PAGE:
Tips for Writing “The Next Big Thing”

Posted in The Weekly on July 10, 2018 by

At least ninety percent of the songs I critique at my songwriting workshops are perfectly crafted. They fit into one of the typical song forms (i.e., Verse—Chorus—Verse—Chorus—Bridge—Chorus), they include rhymes in the expected places, lyrics that are well-written, and melodies that do what melodies are supposed to do. So, what’s the problem with that? The problem is that several of the publishers to whom I forward the strongest workshop songs have specifically instructed me, “Don’t send me songs that sound like what is already on the radio or songs that my staff-writers could have written.”

Songs that make an impact don’t follow the trends, they create the next trend. To stand out from the pack we need songs that push the creative envelope. We can accomplish this in a variety of ways. Some songs differentiate themselves with topics and lyrics that are out of the ordinary. Examples of these kinds of songs include “Follow Your Arrow” (Kacey Musgraves, Brandy Clark, Shane McAnally); “Same Love” (written by Ben Haggerty, Mary Lambert, Ryan Lewis; recorded by Macklemore and Ryan Lewis, featuring Mary Lambert); and “Stan” (recorded by Eminem featuring Dido and written by Eminem with Dido and Paul Herman).

Some songs distinguish themselves with fresh melodies and rhythms. I recall being in the audience of the David Letterman show when he introduced an unknown band that played their debut single. I instantly knew I was hearing something very special–something that sounded like nothing else on the radio, while still sounding like a hit. The band was Maroon 5 and the song, “Harder to Breathe” (written by Adam Levine, Jesse Carmichael, Ryan Dusick, Michael Madden, James Valentine), would become their first hit. Lead singer, Adam Levine, told USA Today, “We have a lot of pop songs on our record, and the idea was to start out with something different. Why come out of the gate with another pop song by another pop band?”

In many cases, “the next big thing” is a hybrid of various genres. When Colt Ford recorded “Dirt Road Anthem” (written by Colt Ford & Brantley Gilbert) in 2008 it became the first commercially successful song to meld country music with rap, paving the way for Jason Aldean’s 2010 version that went to #1 on the Billboard Hot Country Songs chart and became the best-selling digital recording in history by a male country solo artist in the U.S. with more than 4 million digital downloads sold. Hip-hop rhythms and rap are now regularly heard in country songs, but someone had to do it first. Similarly, Ed Sheeran’s “Shape of You” (written by Sheeran with John McDaid, Steve Mac, Tameka Cottle, Kandi Burruss, and Kevin Briggs) combined dancehall and reggaeton rhythms to create a worldwide smash that sounded like nothing else on pop radio at the time.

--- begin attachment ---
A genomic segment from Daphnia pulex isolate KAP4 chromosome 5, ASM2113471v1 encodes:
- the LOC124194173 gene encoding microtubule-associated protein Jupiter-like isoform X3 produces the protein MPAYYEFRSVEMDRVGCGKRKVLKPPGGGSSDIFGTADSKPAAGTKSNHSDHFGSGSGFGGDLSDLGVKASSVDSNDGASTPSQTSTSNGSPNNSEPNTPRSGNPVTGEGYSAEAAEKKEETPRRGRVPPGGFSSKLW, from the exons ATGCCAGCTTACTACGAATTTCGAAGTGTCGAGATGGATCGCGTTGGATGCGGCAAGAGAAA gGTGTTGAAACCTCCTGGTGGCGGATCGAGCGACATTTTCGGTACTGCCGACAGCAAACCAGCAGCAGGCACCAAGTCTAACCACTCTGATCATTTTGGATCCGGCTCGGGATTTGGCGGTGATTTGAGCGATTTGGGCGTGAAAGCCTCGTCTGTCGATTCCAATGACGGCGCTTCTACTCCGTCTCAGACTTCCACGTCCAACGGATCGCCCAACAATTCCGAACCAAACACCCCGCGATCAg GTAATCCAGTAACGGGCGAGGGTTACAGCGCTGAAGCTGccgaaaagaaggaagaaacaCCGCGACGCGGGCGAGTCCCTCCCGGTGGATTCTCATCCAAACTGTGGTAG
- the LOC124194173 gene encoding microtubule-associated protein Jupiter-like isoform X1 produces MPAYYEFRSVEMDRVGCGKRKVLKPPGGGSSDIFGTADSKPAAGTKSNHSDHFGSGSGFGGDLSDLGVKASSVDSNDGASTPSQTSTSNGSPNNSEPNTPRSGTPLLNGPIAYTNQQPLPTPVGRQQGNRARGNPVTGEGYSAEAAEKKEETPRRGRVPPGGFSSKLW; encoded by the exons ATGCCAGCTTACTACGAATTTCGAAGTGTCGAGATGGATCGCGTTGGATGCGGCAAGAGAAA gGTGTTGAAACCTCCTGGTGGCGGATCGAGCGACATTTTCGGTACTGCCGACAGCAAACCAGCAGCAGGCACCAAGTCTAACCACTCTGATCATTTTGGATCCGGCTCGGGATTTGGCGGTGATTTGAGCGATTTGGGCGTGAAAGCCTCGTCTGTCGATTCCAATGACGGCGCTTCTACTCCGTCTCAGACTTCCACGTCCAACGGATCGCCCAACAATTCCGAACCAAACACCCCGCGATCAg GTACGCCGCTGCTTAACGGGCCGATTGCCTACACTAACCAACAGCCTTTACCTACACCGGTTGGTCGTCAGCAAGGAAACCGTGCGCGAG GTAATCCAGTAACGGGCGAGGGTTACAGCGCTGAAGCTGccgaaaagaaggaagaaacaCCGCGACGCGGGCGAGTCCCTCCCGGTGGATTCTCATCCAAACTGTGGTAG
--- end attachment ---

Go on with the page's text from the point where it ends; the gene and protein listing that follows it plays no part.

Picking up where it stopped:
The need to create something fresh and new also applies to recording artists. Back in the day, when I was writing with Britney Spears, I can’t count how many times an excited mother attending one of my workshops proclaimed, “My little girl sounds exactly like Britney Spears.” I would smile and resist the urge to respond, “I’m sorry to hear that because we already have a Britney. I hope your daughter can develop her own sound.” When Britney burst onto the scene it was with a sound that sounded nothing like her predecessors.

Artists such as Taylor Swift, Kanye West, David Bowie, Dolly Parton, Miranda Lambert, and probably your own favorites, became superstars–instead of just singers–by creating sounds and personas that were instantly identifiable and uniquely their own. That is our job as songwriters and recording artists.

Musical styles constantly evolve and the “next big thing” is waiting to be unleashed. Someone will create it–and it could be you!

Jason Blume is the author of 6 Steps to Songwriting Success, This Business of Songwriting, and Inside Songwriting (Billboard Books). His songs are on Grammy-nominated albums and have sold more than 50,000,000 copies. He has been a guest lecturer at the Liverpool Institute for Performing Arts (co-founded by Sir Paul McCartney) and at the Berklee School of Music. For information about his workshops, additional articles, and more, visit

SOURCEThe Weekly TAGS Career Advice


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